The region of England where COVID infections are increasing

Matilda Long and Emily Cleary
·4-min read
A social distancing sign is seen at the entrance to Manchester Piccadilly station is seen amid the coronavirus disease (COVID-19) pandemic in Manchester, Britain, November 11, 2020. REUTERS/Molly Darlington
ONS figures have suggested that the number of coronavirus infections is again rising in the North East (REUTERS/Molly Darlington)

The number of people testing positive for coronavirus is rising in the North East, according to data published on Friday.

The Office for National Statistics (ONS) published its weekly infection survey report on Friday which confirmed that levels of transmission are levelling out across most of England.

Figures for the week ending 20 March - the latest dates for which information is available - showed that around one in 340 people in England were infected.

In Wales the figure is less, at around one in every 450. Scotland has the highest percentage of its population carrying the infection at around one in every 240, and Northern Ireland returned numbers of approximately one in every 320.

The ONS said the "modelling suggests that the percentage of people testing positive in England is likely to have levelled off in the week ending 20 March".

The chart below shows the percentage of people testing positive for COVID-19 in each region of England

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However, the percentage of people testing positive with COVID-19 has increased in the North West, and there were early signs of an increase in Yorkshire and The Humber.

The percentage of people testing positive decreased in the South and the East of England, although the rate was said to have declined more slowly in London, the West Midlands, and the South West over the two weeks up to 20 March.

Professor Lawrence Young, Professor of Molecular Oncology at Warwick Medical School, said it was "inevitable" that infections would start to level off and even increase, as lockdown restrictions began to be lifted.

Professor Young referred to the data as reflecting the impact of students returning to school, particularly in Wales and Scotland where schools went back earlier than in England.

Read more: What you can and can't do under current lockdown rules

"Every change as we slowly release from lockdown is likely to have an effect on the levels of infection," he said. "This is why the roadmap is taking a cautious approach – leaving gaps between each relaxation so that the impact on infections can be carefully monitored.

"We need to remain vigilant particularly keeping an eye on local outbreaks and increases – as evidence by increased infections in the North West, Yorkshire and The Humber.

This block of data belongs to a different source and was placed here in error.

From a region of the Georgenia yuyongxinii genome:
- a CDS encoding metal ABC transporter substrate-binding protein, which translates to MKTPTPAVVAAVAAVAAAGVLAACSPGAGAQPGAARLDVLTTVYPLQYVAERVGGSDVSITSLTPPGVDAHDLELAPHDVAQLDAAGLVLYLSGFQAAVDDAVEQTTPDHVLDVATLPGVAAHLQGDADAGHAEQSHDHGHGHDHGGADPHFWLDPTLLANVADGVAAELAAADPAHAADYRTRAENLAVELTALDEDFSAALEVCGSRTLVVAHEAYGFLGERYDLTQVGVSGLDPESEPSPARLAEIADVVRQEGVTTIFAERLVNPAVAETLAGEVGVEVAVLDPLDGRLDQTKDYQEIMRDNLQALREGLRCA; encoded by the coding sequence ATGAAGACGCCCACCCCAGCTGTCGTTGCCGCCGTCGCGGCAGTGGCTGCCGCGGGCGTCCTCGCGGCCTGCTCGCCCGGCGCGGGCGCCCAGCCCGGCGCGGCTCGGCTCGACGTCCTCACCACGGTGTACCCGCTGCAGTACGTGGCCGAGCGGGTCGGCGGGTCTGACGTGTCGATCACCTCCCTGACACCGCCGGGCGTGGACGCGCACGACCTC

"While vaccination and the current lockdown are clearly bringing down overall infection levels, there’s no room for complacency as we lift further restrictions.

"We need to continue the pace of vaccine rollout, effectively spot and stamp out local outbreaks, and prevent compromising the situation by stopping the importation of virus variants.”

Watch: UK vaccine rollout faces first challenge

While the number of infections may be levelling off and even rising in some places, the number of deaths in the UK within 28 days of a positive COVID test has been steadily falling since mid-January, thought to be a result of the country's mass vaccine rollout.

An analysis carried out by The Guardian, using data from the official government dashboard, showed that from 24 January to 12 February deaths from coronavirus in England among those over 80 fell by 62%. This compares with a drop of 47% among people aged between 20 and 64 and 51% among those aged 65 to 79.

Yesterday data from PHE revealed a gap was opening up in England between the south and the rest of the country.

It showed no area of the south having more than 45 cases per 100,000 people.

Nowhere in the rest of the country had anywhere fewer than 65 cases per 100,000.

More than 30 million people in the UK have received at least one dose of a coronavirus vaccine, according to government figures and on Friday Robert Jenrick told Sky News that despite supply concerns, the government target of having vaccinated all adults with their first dose by July is still on target.

"We do have enough supply in sight to continue to meet our obligations," he said.

Secretary of State for Housing, Communities and Local Government Robert Jenrick speaks to the media after visiting the Al-Abbas Islamic Centre in Balsall Heath, Birmingham, which is acting as a Covid-19 vaccination centre. Picture date: Saturday January 23, 2021. (Photo by Jacob King/PA Images via Getty Images)
Secretary of State for Housing, Communities and Local Government Robert Jenrick has said the UK vaccination programme is on course to offer a first vaccine to all adults by July (Jacob King/PA Images via Getty Images)

Earlier, the housing and communities minister had told the BBC that while rates of vaccinations may slow in coming weeks, there was no cause for alarm.

“We have less supply than we might have hoped for the coming weeks but we expect it to increase again later,” he said.

“The vaccine rollout will be slightly slower than we might have hoped but not slower than the target. We have every reason to believe that supply will increase in the months of May, June and July.”

On Monday, the head of the World Health Organization launched an attack on vaccine rollouts in wealthier countries, branding the race to protect their entire populations at the expense of those in poorer countries "grotesque”.

Dr Tedros Adhanom Ghebreyesus said it was “shocking” how little rich countries have done to avert a “catastrophic moral failure” that he previously warned of in January.

Watch: How England will leave lockdown